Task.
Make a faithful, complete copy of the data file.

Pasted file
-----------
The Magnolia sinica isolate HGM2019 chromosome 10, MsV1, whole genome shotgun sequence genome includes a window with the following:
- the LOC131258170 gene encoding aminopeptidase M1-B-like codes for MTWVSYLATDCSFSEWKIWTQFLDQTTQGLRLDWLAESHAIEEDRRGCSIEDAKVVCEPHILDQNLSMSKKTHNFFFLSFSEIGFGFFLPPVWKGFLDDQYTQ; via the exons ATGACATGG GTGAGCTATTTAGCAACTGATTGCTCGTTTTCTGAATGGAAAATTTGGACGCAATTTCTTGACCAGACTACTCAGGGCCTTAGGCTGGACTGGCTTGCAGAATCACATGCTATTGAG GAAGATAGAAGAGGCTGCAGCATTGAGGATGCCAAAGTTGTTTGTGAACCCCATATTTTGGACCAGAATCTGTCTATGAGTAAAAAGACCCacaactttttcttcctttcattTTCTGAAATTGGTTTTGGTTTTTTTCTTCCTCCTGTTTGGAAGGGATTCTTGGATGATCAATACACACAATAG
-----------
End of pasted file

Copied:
The Magnolia sinica isolate HGM2019 chromosome 10, MsV1, whole genome shotgun sequence genome includes a window with the following:
- the LOC131258170 gene encoding aminopeptidase M1-B-like codes for MTWVSYLATDCSFSEWKIWTQFLDQTTQGLRLDWLAESHAIEEDRRGCSIEDAKVVCEPHILDQNLSMSKKTHNFFFLSFSEIGFGFFLPPVWKGFLDDQYTQ; via the exons ATGACATGG GTGAGCTATTTAGCAACTGATTGCTCGTTTTCTGAATGGAAAATTTGGACGCAATTTCTTGACCAGACTACTCAGGGCCTTAGGCTGGACTGGCTTGCAGAATCACATGCTATTGAG GAAGATAGAAGAGGCTGCAGCATTGAGGATGCCAAAGTTGTTTGTGAACCCCATATTTTGGACCAGAATCTGTCTATGAGTAAAAAGACCCacaactttttcttcctttcattTTCTGAAATTGGTTTTGGTTTTTTTCTTCCTCCTGTTTGGAAGGGATTCTTGGATGATCAATACACACAATAG